A Texas inmate on death row had his execution stayed yesterday just three hours before it was scheduled to be carried out. Robert Pruett, initially sentenced to 99 years in prison as an accomplice to a 1995 murder when he was 15, was then sentenced to death in 2002 over the 1999 killing of guard Daniel Nagle at a prison near Corpus Christi, but he maintains he was framed. Pruett, now 35, had been punished for eating in an unauthorized area and the disciplinary report was found torn up near Nagle's body with traces of what one DNA test revealed was Nagle's blood. A judge halted yesterday's scheduled lethal injection so DNA testing could be performed on a metal shank used to stab the guard, the Guardian reports. The test should be completed by May 28, Reuters reports.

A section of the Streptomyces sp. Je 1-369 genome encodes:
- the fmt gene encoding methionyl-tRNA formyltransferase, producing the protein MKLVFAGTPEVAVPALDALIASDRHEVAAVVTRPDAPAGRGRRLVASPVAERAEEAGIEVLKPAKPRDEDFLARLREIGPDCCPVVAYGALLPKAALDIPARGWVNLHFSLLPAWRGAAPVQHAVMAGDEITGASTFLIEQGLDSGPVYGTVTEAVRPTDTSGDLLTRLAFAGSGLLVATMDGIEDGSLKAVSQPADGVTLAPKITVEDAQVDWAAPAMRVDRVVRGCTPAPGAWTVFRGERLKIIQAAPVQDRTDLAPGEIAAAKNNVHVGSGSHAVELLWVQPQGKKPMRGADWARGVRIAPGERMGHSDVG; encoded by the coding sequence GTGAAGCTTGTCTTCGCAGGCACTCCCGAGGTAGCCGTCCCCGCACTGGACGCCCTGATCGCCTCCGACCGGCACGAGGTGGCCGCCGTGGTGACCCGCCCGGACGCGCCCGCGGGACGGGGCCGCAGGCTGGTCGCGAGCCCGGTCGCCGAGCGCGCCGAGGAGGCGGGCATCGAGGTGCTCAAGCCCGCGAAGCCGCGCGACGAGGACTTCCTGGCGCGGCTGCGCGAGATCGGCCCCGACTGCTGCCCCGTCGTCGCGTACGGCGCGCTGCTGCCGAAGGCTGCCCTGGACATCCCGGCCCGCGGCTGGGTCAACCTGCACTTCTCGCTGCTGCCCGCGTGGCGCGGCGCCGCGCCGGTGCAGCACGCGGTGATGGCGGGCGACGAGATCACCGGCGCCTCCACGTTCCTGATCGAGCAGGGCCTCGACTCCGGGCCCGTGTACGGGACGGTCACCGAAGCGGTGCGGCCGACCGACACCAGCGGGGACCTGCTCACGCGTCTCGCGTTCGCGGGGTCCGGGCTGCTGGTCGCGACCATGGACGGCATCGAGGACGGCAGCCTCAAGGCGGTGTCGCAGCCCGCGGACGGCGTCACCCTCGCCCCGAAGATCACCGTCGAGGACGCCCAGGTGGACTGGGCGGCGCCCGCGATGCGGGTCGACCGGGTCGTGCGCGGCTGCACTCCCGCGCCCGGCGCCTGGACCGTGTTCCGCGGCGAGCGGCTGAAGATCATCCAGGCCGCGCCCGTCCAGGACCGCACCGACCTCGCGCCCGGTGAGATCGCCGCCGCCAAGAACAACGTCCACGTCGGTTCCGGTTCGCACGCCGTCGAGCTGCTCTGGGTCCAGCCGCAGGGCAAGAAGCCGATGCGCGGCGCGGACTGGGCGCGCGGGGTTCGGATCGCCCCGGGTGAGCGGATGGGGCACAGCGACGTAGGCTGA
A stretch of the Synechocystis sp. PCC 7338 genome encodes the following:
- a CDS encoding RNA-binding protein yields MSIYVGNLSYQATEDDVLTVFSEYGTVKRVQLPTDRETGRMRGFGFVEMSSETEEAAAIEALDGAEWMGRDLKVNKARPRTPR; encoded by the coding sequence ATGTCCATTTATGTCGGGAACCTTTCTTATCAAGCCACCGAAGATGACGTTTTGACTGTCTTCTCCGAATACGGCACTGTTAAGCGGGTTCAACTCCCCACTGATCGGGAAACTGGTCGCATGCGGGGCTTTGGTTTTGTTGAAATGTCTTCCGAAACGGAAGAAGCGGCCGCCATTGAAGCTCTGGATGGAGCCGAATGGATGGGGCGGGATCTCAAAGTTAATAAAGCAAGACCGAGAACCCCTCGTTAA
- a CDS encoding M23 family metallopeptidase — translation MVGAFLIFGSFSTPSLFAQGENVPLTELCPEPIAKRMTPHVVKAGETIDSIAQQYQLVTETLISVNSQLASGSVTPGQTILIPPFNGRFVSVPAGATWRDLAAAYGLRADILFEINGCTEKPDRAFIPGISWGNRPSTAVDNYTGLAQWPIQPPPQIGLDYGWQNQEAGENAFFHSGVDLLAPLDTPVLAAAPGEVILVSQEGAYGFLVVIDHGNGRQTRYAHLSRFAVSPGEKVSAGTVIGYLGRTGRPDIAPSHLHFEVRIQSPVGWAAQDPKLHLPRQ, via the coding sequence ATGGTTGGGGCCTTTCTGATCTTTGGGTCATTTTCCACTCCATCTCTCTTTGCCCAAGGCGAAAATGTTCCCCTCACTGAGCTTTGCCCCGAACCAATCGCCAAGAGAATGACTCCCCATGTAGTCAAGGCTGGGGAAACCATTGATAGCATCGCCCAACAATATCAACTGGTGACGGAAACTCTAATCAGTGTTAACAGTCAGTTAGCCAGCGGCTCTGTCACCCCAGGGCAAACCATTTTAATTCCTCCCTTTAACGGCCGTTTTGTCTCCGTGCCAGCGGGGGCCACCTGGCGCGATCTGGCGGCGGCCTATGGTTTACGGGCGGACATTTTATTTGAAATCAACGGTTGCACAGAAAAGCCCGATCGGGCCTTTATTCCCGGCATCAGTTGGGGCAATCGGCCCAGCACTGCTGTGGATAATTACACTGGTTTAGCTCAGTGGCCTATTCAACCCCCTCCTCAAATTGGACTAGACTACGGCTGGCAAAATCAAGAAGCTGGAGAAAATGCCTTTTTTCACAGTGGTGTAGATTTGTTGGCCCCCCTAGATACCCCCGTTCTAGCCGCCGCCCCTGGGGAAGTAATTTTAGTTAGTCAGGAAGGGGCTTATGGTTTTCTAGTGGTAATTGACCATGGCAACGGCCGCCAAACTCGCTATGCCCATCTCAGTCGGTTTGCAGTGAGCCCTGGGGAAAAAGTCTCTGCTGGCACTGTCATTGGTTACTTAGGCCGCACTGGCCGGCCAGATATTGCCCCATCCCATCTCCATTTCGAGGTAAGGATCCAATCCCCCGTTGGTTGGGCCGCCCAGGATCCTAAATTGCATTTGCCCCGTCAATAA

In halting the execution, Judge Bert Richardson said that though attempts by Pruett's lawyers to delay his death "appear to be unreasonable, it is not clear they, in fact, are unreasonable." A Texas Department of Criminal Justice rep tells the AP Pruett was "excited to hear the news." Pruett argues he was framed for Nagle's murder just as he was about to file a grievance describing corruption and safety concerns at the prison. His blood or fingerprints have not been found on the shank so far, nor was Nagle's blood found on Pruett, though several inmates testified against him; some were rewarded with better treatment. Pruett's lawyers say their client wasn't given adequate legal advice during sentencing and allege evidence was damaged because it wasn't properly stored. (Read more death penalty stories.)